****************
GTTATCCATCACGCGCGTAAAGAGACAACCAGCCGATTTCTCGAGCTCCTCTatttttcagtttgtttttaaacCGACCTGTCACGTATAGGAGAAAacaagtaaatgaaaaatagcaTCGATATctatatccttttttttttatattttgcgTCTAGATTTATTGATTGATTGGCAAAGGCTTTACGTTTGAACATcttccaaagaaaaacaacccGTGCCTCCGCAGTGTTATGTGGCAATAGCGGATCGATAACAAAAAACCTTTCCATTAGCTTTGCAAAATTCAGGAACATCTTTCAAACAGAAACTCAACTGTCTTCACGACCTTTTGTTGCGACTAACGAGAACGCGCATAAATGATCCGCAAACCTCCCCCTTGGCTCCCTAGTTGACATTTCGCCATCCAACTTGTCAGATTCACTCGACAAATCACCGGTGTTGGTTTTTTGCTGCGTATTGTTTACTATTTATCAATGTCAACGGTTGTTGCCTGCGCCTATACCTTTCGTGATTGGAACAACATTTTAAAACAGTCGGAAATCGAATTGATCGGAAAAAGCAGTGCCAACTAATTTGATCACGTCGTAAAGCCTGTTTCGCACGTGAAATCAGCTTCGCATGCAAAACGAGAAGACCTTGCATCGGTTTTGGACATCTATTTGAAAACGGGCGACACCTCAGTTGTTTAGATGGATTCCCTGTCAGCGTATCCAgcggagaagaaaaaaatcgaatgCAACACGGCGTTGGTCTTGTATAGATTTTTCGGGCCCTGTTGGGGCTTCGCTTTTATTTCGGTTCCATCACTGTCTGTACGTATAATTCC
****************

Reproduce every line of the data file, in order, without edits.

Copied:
GTTATCCATCACGCGCGTAAAGAGACAACCAGCCGATTTCTCGAGCTCCTCTatttttcagtttgtttttaaacCGACCTGTCACGTATAGGAGAAAacaagtaaatgaaaaatagcaTCGATATctatatccttttttttttatattttgcgTCTAGATTTATTGATTGATTGGCAAAGGCTTTACGTTTGAACATcttccaaagaaaaacaacccGTGCCTCCGCAGTGTTATGTGGCAATAGCGGATCGATAACAAAAAACCTTTCCATTAGCTTTGCAAAATTCAGGAACATCTTTCAAACAGAAACTCAACTGTCTTCACGACCTTTTGTTGCGACTAACGAGAACGCGCATAAATGATCCGCAAACCTCCCCCTTGGCTCCCTAGTTGACATTTCGCCATCCAACTTGTCAGATTCACTCGACAAATCACCGGTGTTGGTTTTTTGCTGCGTATTGTTTACTATTTATCAATGTCAACGGTTGTTGCCTGCGCCTATACCTTTCGTGATTGGAACAACATTTTAAAACAGTCGGAAATCGAATTGATCGGAAAAAGCAGTGCCAACTAATTTGATCACGTCGTAAAGCCTGTTTCGCACGTGAAATCAGCTTCGCATGCAAAACGAGAAGACCTTGCATCGGTTTTGGACATCTATTTGAAAACGGGCGACACCTCAGTTGTTTAGATGGATTCCCTGTCAGCGTATCCAgcggagaagaaaaaaatcgaatgCAACACGGCGTTGGTCTTGTATAGATTTTTCGGGCCCTGTTGGGGCTTCGCTTTTATTTCGGTTCCATCACTGTCTGTACGTATAATTCC